One of the intriguing things that some theorists have noticed is that there is a tension between corporate and national culture. In societies where there tends to greater democratic openness and loose speech attitudes at the national level, the biggest and richest corporations tend to have tight internal rules about expression and behaviour, with heavily centralised systems for reporting and control. In societies where, on the other hand, national culture tend to emphasise rigid and authoritarian control, companies are often poorly organised internally, wracked by unionised activity, crude top-down power plays, weak accounting, and loose behaviour patterns. It seems as if to create open and free societies one needs institutional building blocks of high discipline, self-restraint and capacity for diligence, and that corporations are the breeding grounds of these values in richer, economically advanced, societies.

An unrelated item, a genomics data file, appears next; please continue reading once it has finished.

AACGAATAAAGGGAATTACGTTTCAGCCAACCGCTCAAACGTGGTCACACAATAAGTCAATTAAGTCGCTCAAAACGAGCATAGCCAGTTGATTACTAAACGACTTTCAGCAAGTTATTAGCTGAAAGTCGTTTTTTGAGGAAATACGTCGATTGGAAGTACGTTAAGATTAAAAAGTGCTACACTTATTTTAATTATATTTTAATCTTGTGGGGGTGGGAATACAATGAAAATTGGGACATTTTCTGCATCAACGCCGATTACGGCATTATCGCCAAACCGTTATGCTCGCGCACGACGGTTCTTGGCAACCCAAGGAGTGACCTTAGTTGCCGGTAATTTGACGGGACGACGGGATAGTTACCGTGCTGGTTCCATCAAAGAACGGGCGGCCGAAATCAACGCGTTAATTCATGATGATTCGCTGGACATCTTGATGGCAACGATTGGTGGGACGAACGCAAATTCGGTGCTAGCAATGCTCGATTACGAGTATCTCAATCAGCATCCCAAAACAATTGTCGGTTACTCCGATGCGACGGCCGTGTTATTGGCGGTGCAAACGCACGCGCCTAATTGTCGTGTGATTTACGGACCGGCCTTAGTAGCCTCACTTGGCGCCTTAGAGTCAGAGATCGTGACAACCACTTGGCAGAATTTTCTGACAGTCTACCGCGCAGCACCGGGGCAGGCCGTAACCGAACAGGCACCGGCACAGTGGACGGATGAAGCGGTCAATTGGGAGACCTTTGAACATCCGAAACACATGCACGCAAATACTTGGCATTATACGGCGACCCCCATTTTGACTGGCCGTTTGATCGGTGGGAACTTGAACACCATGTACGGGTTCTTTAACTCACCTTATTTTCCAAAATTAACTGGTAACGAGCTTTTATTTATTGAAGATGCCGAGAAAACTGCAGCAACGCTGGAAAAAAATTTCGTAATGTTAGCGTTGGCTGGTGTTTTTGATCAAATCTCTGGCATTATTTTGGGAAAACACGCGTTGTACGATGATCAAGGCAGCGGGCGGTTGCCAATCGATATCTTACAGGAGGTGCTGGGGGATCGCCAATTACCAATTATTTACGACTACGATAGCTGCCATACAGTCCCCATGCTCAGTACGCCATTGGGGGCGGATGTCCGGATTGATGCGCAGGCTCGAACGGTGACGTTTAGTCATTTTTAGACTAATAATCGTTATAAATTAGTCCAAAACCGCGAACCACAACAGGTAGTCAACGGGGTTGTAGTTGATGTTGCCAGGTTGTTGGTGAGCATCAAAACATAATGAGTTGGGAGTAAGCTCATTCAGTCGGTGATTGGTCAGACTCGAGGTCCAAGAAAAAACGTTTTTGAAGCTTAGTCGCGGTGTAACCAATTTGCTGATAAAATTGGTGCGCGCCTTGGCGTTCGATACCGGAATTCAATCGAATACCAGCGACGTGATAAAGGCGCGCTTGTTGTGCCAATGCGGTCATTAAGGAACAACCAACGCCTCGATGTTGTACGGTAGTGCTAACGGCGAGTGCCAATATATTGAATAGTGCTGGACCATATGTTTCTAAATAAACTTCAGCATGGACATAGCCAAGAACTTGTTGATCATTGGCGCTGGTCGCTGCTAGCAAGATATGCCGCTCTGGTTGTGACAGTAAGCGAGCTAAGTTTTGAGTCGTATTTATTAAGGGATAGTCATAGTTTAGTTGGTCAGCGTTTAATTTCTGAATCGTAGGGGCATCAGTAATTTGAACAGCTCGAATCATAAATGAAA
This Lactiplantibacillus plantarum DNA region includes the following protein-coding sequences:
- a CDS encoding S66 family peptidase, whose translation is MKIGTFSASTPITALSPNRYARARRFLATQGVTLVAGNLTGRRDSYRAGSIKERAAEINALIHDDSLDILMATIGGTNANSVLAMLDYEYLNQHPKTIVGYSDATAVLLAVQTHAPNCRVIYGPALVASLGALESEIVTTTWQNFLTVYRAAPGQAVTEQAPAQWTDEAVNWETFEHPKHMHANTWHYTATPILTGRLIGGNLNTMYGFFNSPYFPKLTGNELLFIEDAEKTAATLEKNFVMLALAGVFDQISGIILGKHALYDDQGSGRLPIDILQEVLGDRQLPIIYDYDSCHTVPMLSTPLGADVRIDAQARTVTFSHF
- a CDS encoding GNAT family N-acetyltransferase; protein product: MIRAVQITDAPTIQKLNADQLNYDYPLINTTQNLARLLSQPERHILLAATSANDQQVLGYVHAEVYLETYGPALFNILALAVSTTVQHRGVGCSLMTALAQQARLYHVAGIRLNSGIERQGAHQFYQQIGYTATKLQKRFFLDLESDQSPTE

—- Loosely paraphrasing the seminal works of Chandler, Lazonick, et al.